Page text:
MINERAL OF THE MONTH: February 2008 Amazonite

Amazonite, sometimes called Amazonstone, is a layered form of microcline feldspar; it was originally named after the Amazon River when similar green stones were found there. However, no deposits of Amazonite have ever been found near the Amazon River. Amazonite is a rare mineral. Originally, it was obtained from the Limen Mountains in Russia. More recently, it has been mined in the Pike’s Peak area of Colorado as well as in Madagascar, Canada, Italy, and Brazil.

Although Amazonite does exhibit a beautiful green color when polished, it is difficult to fashion into jewelry because it easily fractures. Most people believed that the blue-green color was due to copper compounds. Scientists discovered in the mid-1980s, though, that the color is caused by small quantities of lead and water.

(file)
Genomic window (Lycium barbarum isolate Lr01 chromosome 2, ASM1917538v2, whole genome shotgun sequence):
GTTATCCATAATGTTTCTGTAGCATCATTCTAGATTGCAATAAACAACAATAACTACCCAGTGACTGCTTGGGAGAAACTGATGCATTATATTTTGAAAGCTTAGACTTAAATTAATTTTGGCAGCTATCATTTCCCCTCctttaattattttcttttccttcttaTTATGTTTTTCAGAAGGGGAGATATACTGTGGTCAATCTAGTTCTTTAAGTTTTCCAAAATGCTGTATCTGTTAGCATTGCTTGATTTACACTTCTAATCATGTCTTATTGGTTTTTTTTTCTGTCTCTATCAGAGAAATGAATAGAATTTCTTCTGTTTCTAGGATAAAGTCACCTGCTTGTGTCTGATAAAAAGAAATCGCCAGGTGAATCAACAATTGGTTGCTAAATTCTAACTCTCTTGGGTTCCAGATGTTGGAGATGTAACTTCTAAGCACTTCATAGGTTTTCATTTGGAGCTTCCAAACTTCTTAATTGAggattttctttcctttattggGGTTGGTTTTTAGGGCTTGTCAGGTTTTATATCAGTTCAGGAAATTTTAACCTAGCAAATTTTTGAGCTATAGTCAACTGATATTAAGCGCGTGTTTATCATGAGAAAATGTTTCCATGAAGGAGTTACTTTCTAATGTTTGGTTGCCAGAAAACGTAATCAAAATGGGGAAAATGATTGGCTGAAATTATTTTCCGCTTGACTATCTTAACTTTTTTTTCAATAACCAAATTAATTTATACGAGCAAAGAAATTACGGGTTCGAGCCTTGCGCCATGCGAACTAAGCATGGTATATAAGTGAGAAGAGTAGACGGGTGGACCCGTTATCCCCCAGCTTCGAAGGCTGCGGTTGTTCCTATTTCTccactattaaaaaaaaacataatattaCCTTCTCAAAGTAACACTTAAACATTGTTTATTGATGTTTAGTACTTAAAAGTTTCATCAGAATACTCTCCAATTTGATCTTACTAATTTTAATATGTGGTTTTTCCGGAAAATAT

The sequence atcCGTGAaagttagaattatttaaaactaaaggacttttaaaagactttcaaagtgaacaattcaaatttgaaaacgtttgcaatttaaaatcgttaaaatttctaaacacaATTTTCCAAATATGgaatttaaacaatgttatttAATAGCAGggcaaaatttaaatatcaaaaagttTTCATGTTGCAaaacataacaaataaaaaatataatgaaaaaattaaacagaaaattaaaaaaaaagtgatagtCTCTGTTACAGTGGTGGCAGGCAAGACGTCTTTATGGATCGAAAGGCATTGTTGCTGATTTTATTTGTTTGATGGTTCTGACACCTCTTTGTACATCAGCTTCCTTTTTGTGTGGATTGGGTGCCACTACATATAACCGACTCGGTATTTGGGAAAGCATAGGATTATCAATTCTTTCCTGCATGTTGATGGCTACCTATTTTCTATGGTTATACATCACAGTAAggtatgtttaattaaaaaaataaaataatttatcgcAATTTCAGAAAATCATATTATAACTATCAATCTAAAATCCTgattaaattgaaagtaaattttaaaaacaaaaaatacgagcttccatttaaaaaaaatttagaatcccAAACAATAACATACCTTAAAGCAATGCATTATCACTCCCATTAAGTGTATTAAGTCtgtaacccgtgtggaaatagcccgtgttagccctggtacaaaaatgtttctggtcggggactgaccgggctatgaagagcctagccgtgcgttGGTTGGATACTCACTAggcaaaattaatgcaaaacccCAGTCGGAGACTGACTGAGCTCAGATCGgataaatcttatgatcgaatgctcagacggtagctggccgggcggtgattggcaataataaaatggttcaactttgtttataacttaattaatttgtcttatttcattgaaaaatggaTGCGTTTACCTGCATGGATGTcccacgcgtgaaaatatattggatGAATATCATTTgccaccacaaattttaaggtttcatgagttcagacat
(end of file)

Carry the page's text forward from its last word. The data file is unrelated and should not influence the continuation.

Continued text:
Amazonite is a relatively soft stone, ranging from 5-6 on the Mohs scale. It has a specific gravity of around 2.56. It has a vitreous luster and can be translucent, or opaque if it contains a greater amount of impurities. It has a conchoidal fracture, but an also split between the layers. Because of the crystal structure within the mineral, it produces the schiller effect similar, but not quite as dramatic, as Labradorite.

It is thought that amazonite is a soothing stone that can improve self-confidence. It can also inspire confidence and positive attitude, and therefore can also diminish fear and anxiety.

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